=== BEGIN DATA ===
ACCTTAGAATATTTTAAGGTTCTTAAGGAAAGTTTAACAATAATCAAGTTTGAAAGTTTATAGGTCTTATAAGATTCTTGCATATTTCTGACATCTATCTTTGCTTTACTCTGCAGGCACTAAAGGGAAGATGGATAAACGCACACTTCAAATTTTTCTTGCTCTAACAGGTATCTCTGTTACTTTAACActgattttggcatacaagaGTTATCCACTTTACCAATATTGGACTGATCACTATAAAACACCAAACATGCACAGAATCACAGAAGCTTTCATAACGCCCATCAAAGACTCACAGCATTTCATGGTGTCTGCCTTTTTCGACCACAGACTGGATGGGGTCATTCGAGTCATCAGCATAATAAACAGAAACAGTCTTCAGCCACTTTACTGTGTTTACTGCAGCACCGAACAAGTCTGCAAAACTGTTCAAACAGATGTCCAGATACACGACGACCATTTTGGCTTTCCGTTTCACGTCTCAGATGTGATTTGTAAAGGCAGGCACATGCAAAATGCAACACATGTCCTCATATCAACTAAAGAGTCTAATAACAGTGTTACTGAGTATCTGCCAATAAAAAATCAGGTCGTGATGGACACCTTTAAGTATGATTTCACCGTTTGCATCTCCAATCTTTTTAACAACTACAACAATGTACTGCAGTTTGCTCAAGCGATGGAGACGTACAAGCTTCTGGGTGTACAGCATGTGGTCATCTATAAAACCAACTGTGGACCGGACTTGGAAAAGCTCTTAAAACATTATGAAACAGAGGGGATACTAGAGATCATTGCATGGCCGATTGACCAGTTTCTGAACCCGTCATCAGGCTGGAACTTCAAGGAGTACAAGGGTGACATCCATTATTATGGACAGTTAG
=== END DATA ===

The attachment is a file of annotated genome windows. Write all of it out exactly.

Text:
ACCTTAGAATATTTTAAGGTTCTTAAGGAAAGTTTAACAATAATCAAGTTTGAAAGTTTATAGGTCTTATAAGATTCTTGCATATTTCTGACATCTATCTTTGCTTTACTCTGCAGGCACTAAAGGGAAGATGGATAAACGCACACTTCAAATTTTTCTTGCTCTAACAGGTATCTCTGTTACTTTAACActgattttggcatacaagaGTTATCCACTTTACCAATATTGGACTGATCACTATAAAACACCAAACATGCACAGAATCACAGAAGCTTTCATAACGCCCATCAAAGACTCACAGCATTTCATGGTGTCTGCCTTTTTCGACCACAGACTGGATGGGGTCATTCGAGTCATCAGCATAATAAACAGAAACAGTCTTCAGCCACTTTACTGTGTTTACTGCAGCACCGAACAAGTCTGCAAAACTGTTCAAACAGATGTCCAGATACACGACGACCATTTTGGCTTTCCGTTTCACGTCTCAGATGTGATTTGTAAAGGCAGGCACATGCAAAATGCAACACATGTCCTCATATCAACTAAAGAGTCTAATAACAGTGTTACTGAGTATCTGCCAATAAAAAATCAGGTCGTGATGGACACCTTTAAGTATGATTTCACCGTTTGCATCTCCAATCTTTTTAACAACTACAACAATGTACTGCAGTTTGCTCAAGCGATGGAGACGTACAAGCTTCTGGGTGTACAGCATGTGGTCATCTATAAAACCAACTGTGGACCGGACTTGGAAAAGCTCTTAAAACATTATGAAACAGAGGGGATACTAGAGATCATTGCATGGCCGATTGACCAGTTTCTGAACCCGTCATCAGGCTGGAACTTCAAGGAGTACAAGGGTGACATCCATTATTATGGACAGTTAG